generate patterns for TeX hyphenation
dictionary_file pattern_file patout_file
add an example, a script, a trick and tips
patch ................. patch
patgen .................. TeX
pathchk ............ sh-utils
pathto ................ smail
page is not meant to be exhaustive. See also the Info file
or manual Web2C: A TeX implementation.
patgen program reads the dictionary_file
containing a list of hyphenated words and the
pattern_file containing previously-generated patterns
(if any) for a particular language (not a complete TeX
source file; see below), and produces the patout_file
with (previously- plus newly-generated) hyphenation patterns
for that language. The translate_file defines
language specific values for the parameters
left_hyphen_min and right_hyphen_min used by
TeX’s hyphenation algorithm and the external
representation of the lower and upper case version(s) of all
`letters’ of that language. Further details of the
pattern generation process such as hyphenation levels and
pattern lengths are requested interactively from the
user’s terminal. Optionally patgen creates a
new dictionary file pattmp.n showing the good
and bad hyphens found by the generated patterns, where
n is the highest hyphenation level.
generated by patgen can be read by initex for
use in hyphenating words. For a real-life example of
patgen’s output, see
contains the patterns TeX uses for English by default. At
some sites, patterns for (many) other languages may be
available, and the local tex programs may have them
must be complete; no adding of default extensions or path
searching is done.
The original hyphenation patterns for English, by Donald Knuth
and Frank Liang.
Maximal hyphenation patterns for English, extended by Gerard
Patterns and support for many other languages
When initex digests hyphenation patterns, TeX first
expands macros and the result must entirely consist of digits
(hyphenation levels), dots (`.’, edge of a word), and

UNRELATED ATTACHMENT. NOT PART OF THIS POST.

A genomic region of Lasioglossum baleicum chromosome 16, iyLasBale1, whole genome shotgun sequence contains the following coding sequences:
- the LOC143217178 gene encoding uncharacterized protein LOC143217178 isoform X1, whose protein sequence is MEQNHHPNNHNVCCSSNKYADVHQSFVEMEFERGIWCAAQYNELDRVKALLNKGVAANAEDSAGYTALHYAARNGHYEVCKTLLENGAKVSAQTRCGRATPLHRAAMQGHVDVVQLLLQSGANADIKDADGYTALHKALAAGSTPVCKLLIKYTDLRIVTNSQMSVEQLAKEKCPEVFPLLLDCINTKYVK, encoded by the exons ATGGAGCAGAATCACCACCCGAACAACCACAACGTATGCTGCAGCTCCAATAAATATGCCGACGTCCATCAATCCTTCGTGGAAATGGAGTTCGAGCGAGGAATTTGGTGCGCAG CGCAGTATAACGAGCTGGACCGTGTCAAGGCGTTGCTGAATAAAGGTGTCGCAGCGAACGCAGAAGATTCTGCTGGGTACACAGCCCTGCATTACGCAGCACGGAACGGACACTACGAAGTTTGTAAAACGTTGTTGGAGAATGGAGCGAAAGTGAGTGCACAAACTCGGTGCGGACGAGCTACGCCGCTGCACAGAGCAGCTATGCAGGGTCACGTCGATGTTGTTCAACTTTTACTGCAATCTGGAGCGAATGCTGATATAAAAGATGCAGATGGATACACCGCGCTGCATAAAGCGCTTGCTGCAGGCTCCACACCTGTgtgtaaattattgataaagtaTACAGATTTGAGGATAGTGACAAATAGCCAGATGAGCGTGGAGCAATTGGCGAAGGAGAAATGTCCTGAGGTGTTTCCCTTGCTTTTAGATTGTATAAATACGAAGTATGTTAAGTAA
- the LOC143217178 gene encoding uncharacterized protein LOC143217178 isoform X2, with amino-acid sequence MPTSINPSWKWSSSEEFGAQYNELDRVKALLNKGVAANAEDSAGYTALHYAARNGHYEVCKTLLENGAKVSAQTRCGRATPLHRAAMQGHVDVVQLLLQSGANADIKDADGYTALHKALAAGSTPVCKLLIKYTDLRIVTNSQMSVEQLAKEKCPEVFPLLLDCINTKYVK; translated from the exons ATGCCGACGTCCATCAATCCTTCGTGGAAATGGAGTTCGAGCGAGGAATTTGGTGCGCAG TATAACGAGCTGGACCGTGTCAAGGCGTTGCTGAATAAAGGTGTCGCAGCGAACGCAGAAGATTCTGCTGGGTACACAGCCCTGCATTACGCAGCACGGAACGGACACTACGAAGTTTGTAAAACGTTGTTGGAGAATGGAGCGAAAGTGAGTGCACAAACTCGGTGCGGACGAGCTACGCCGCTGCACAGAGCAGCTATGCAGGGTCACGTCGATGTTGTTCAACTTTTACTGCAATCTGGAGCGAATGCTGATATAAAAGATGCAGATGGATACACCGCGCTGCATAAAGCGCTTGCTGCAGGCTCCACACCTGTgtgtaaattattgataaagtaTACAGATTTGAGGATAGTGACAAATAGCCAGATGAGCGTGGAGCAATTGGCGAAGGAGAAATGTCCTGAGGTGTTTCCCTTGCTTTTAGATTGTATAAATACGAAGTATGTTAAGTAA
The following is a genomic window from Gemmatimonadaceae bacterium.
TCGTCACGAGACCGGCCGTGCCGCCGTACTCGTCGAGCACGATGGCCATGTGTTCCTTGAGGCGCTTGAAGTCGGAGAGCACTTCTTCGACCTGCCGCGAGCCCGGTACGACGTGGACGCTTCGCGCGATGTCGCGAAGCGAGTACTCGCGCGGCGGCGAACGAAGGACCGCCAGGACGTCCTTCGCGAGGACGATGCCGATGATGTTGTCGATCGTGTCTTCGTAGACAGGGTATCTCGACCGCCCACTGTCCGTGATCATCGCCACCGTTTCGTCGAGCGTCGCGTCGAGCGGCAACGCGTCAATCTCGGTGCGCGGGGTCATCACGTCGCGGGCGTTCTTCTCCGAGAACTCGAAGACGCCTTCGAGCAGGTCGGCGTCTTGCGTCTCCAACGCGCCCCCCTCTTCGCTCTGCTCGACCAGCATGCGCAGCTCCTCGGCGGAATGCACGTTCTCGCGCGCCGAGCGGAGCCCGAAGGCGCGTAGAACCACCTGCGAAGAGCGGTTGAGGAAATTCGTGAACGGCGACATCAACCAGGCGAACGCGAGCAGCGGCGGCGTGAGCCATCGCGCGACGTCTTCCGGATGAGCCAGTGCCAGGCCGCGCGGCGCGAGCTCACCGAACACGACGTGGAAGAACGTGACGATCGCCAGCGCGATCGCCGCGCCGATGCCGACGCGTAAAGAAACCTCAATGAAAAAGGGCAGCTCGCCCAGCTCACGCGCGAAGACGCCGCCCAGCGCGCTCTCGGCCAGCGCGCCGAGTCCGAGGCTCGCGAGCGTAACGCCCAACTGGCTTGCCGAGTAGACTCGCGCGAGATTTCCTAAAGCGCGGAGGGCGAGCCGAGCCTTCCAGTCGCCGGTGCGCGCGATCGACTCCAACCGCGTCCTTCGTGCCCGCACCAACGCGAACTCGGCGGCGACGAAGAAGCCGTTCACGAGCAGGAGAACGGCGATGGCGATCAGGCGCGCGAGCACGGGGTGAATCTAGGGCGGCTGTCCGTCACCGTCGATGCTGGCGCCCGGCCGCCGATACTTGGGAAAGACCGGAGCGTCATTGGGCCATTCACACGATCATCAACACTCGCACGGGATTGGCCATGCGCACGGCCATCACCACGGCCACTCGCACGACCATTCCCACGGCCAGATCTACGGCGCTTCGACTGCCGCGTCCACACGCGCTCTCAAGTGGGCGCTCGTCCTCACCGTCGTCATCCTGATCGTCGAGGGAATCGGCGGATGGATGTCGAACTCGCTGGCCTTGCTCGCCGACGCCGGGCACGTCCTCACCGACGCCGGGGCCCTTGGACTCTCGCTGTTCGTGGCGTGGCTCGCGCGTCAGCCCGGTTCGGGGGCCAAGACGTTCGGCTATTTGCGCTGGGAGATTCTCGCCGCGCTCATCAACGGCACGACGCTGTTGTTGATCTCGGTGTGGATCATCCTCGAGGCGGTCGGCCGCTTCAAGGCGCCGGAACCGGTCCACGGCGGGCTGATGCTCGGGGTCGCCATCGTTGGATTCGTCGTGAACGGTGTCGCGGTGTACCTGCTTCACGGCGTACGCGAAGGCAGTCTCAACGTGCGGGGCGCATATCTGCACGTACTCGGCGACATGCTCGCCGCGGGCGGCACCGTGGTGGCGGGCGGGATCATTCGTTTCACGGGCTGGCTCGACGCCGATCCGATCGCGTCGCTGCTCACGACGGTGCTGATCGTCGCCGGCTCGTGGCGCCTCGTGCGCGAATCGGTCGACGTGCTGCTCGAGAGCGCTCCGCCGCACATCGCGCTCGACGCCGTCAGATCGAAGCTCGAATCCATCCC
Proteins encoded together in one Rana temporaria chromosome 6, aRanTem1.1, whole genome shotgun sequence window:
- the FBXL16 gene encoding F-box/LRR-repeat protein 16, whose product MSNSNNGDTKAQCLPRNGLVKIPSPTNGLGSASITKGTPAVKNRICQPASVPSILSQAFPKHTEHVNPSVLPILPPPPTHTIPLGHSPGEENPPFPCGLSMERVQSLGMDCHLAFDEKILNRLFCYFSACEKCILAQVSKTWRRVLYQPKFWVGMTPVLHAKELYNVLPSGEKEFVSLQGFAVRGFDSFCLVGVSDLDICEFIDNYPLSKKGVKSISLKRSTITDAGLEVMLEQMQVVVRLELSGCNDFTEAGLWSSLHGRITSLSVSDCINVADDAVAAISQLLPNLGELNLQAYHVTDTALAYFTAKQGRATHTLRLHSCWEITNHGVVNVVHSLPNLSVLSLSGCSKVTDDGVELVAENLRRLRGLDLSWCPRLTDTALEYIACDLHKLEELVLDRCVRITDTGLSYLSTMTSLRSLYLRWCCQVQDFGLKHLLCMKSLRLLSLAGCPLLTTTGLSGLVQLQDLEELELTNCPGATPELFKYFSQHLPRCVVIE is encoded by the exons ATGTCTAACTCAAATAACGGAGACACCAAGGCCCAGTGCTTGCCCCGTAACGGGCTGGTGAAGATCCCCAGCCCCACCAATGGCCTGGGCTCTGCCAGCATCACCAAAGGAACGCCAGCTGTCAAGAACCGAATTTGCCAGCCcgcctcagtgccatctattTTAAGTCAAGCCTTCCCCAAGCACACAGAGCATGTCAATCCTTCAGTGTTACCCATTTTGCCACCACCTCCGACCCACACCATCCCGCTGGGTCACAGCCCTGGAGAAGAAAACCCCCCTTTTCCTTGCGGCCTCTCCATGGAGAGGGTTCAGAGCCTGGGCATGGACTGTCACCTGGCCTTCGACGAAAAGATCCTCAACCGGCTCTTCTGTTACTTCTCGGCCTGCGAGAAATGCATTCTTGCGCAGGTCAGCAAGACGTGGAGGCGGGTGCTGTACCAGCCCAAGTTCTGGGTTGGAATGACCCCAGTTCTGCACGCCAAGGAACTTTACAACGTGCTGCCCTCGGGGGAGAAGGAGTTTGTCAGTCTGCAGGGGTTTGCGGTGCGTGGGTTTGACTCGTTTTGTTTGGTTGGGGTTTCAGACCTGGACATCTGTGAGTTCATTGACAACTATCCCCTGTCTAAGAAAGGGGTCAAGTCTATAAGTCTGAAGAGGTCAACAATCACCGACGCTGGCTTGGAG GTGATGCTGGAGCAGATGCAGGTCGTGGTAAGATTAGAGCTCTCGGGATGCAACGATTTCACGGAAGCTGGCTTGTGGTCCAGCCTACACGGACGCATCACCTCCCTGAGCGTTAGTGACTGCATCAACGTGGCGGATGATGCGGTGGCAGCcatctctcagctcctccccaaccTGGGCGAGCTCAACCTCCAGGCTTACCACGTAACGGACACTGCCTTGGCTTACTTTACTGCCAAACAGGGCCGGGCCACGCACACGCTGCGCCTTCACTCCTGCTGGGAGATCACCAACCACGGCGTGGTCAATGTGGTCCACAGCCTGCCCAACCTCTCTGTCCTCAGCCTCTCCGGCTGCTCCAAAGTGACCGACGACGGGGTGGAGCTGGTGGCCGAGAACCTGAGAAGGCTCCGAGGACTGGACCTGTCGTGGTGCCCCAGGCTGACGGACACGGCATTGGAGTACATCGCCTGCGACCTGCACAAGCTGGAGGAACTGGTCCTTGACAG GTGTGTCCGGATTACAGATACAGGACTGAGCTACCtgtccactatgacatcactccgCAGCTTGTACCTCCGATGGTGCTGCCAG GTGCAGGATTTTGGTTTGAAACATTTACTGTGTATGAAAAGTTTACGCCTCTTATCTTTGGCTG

letters. In pattern files for non-English languages letters are
often represented by macros or other expandable constructs. For
the purpose of patgen these are just character sequences,
subject to the condition that no such sequence is a prefix of
A dictionary file contains a weighted list of hyphenated words,
one word per line starting in column 1. A digit in column 1
indicates a global word weight (initially =1) applicable to all
following words up to the next global word weight. A digit at
some intercharacter position indicates a weight for that position
The hyphens in a word are indicated by `-’, `*’, or
`.’ (or their replacements as defined in the translate
file) for hyphens yet to be found, `good’ hyphens
(correctly found by the patterns), and `bad’ hyphens
(erroneously found by the patterns) respectively; when reading a
dictionary file `*’ is treated like `-’ and `.’
A pattern file contains only patterns in the format above, e.g.,
from a previous run of patgen. It may not contain any TeX
comments or control sequences. For instance, this is not a valid
% this is a pattern file read by TeX.
It can only contain the actual patterns, i.e., the
A translate file starts with a line containing the values of
left_hyphen_min in columns 1-2, right_hyphen_min in
columns 3-4, and either a blank or the replacement for one of the
"hyphen" characters `-’, `*’, and `.’ in
columns 5, 6, and 7. (Input lines are padded with blanks as for
many TeX related programs.)
Each following line defines one `letter’: an arbitrary
delimiter character in column 1, followed by one or more external
representations of that character (first the `lower’ case
one used for output), each one terminated by the delimiter and
the whole sequence terminated by another delimiter.
If the translate file is empty, the values
left_hyphen_min=2, right_hyphen_min=3, and the 26
lower case letters a...z with their upper case
representations A...Z are assumed.
After reading the translate_file and any
previously-generated patterns from pattern_file,
patgen requests input from the user’s terminal.
First the integer values of hyph_start and
hyph_finish, the lowest and highest hyphenation level for
which patterns are to be generated. The value of
hyph_start should be larger than any hyphenation level
already present in pattern_file.
Then, for each hyphenation level, the integer values of
pat_start and pat_finish, the smallest and largest
pattern length to be analyzed, as well as good weight,
bad weight, and threshold, the weights for good and
bad hyphens and a weight threshold for useful patterns.
Finally the decision (`y’ or `Y’ vs. anything else)
whether or not to produce a hyphenated word list.
Frank Liang and
Peter Breitenlohner, patgen.web.
Word hy-phen-a-tion by com-puter, STAN-CS-83-977,
Stanford University Ph.D. thesis, 1983,
Knuth, The TeXbook, Addison-Wesley, 1986, ISBN
0-201-13447-0, Appendix H.
wrote the first version of this program. Peter Breitenlohner
made a substantial revision in 1991 for TeX 3. The first
version was published as the appendix to the TeXware
technical report. Howard Trickey originally ported it to